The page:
Appletons' Cyclopædia of American Biography/Ridgway, Robert
|←Ridgely, James Lot||Appletons' Cyclopædia of American Biography
|Ridpath, John Clark→|
|Edition of 1900. See also Robert Ridgway on Wikipedia, and our Appletons' Cyclopædia of American Biography disclaimer.|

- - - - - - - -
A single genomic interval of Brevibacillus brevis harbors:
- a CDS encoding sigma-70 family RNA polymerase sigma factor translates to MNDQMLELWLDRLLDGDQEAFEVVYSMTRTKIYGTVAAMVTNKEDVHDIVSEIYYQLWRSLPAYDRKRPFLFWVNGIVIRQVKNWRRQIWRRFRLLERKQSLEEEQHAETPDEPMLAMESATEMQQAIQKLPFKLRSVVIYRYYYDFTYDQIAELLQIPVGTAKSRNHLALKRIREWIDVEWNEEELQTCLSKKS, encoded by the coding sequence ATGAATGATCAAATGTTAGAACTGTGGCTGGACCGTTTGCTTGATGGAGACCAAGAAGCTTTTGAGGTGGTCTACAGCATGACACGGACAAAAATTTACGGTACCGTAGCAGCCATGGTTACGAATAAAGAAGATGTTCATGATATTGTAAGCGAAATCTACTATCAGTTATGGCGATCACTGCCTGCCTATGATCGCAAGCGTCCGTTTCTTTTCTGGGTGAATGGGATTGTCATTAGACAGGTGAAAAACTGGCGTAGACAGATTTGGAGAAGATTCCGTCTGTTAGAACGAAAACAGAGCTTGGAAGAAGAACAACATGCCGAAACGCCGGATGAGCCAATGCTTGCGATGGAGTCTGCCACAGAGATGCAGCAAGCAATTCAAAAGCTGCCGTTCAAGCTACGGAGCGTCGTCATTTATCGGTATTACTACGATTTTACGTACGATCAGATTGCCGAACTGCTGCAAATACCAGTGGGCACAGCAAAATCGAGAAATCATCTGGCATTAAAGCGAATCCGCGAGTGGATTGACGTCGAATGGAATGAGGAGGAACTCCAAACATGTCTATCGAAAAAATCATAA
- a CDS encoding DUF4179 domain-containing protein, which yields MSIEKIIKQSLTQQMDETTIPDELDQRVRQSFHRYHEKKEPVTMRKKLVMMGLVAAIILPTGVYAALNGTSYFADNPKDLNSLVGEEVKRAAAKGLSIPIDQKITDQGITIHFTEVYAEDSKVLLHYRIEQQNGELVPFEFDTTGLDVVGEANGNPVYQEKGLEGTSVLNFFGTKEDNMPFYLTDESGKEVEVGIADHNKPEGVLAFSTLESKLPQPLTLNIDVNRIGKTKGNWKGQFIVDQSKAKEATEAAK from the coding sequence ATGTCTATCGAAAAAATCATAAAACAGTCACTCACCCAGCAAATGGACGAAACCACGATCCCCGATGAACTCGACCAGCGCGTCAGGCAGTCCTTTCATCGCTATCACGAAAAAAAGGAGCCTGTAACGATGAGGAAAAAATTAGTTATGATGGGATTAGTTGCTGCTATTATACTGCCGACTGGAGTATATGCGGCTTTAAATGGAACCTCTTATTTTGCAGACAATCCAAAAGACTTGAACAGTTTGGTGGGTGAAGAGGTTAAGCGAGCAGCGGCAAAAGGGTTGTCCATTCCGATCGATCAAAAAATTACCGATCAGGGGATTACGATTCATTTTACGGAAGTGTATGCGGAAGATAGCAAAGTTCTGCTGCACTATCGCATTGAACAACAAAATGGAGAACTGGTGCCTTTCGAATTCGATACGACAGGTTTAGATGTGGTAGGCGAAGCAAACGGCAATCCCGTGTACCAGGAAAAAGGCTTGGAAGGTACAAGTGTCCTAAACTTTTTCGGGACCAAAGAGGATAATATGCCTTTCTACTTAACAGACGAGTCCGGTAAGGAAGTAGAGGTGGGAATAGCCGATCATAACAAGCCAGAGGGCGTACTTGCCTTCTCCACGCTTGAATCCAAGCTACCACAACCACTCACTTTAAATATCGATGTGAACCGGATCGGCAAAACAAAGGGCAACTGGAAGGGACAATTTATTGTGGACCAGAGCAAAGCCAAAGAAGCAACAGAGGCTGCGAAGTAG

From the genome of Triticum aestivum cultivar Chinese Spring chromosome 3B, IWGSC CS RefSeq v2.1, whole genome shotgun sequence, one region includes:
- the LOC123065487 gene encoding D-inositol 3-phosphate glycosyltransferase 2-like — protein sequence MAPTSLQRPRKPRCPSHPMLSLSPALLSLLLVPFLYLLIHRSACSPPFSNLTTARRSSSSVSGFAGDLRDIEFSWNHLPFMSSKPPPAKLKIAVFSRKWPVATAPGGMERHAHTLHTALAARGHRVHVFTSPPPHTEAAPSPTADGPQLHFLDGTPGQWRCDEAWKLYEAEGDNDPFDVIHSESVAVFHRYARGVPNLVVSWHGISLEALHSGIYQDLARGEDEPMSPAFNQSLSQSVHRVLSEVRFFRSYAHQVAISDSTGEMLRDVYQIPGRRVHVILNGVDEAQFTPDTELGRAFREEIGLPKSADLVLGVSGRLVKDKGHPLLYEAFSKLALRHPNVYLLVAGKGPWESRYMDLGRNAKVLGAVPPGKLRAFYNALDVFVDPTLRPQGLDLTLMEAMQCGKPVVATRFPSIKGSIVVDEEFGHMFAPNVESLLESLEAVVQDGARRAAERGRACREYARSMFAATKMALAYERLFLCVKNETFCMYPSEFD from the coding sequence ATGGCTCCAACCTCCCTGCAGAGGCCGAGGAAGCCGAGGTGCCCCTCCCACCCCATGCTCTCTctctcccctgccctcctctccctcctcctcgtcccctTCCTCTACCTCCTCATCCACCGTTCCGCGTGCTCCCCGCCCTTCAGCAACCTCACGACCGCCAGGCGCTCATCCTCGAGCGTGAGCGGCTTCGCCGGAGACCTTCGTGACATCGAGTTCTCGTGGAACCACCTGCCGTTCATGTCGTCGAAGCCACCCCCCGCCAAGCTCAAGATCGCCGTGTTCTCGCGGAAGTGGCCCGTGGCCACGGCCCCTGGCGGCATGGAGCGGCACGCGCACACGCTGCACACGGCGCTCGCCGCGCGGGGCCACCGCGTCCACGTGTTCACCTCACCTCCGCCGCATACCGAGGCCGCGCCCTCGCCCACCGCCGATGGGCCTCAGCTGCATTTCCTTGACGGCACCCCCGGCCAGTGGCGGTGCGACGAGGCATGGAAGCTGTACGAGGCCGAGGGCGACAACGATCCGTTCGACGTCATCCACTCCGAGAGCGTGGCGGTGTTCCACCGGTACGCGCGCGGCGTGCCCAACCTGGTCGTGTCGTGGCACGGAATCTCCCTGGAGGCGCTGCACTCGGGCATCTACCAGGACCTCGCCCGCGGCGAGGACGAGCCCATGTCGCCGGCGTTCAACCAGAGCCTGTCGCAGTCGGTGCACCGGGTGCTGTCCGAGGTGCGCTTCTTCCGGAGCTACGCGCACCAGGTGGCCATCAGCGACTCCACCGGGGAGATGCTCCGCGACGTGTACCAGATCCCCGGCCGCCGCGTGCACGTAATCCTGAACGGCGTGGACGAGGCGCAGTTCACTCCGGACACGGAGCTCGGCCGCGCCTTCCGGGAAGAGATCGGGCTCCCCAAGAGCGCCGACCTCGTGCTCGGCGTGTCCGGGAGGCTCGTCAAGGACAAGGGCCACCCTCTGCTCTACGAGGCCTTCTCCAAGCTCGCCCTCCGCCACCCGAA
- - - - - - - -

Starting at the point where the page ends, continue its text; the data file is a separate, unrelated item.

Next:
RIDGWAY, Robert, ornithologist, b. in Mount Carmel, Ill., 3 July, 1850. He was educated at common schools in his native town, where he showed a special fondness for natural history. A correspondence with Spencer F. Baird in 1864 led to his appointment, three years later, as naturalist to the U. S. geological exploration of the 40th parallel, under Clarence King. Since that time he has been chiefly occupied in government work, and in 1879 he was appointed curator of the department of birds in the U. S. national museum, which place he now (1898) holds. Mr. Ridgway received the degree of M. S. from the Indiana state university in 1884, and has been vice-president of the Ornithologists' union since its organization in 1884. He is also corresponding member of the Zoological society of London, and the Academies of science of New York, Davenport, and Chicago, foreign member of the British ornithologists' union, and member of the permanent ornithological committee (Vienna), also honorary member of the Nuttall ornithological club of Cambridge, Mass., the Brookville, Ind., society of natural history, and of the Ridgway ornithological club of Chicago, Ill. His published papers exceed 300 in number. Many of them have appeared in the “Proceedings of the U. S. National Museum” and are descriptive of new species and races of American birds, as well as several catalogues of North American and other birds contained in the museum. He was joint author with Spencer F. Baird and Thomas M. Brewer of “A History of North American Birds” (3 vols., Boston, 1874), and of “The Water Birds of North America” (2 vols., 1884), in which he wrote the technical parts. He is the author of “Report on Ornithology of the Fortieth Parallel” (Washington, 1877); “A Nomenclature of Colors for Naturalists” (Boston, 1886); and “Manual of North American Birds” (Philadelphia, 1887).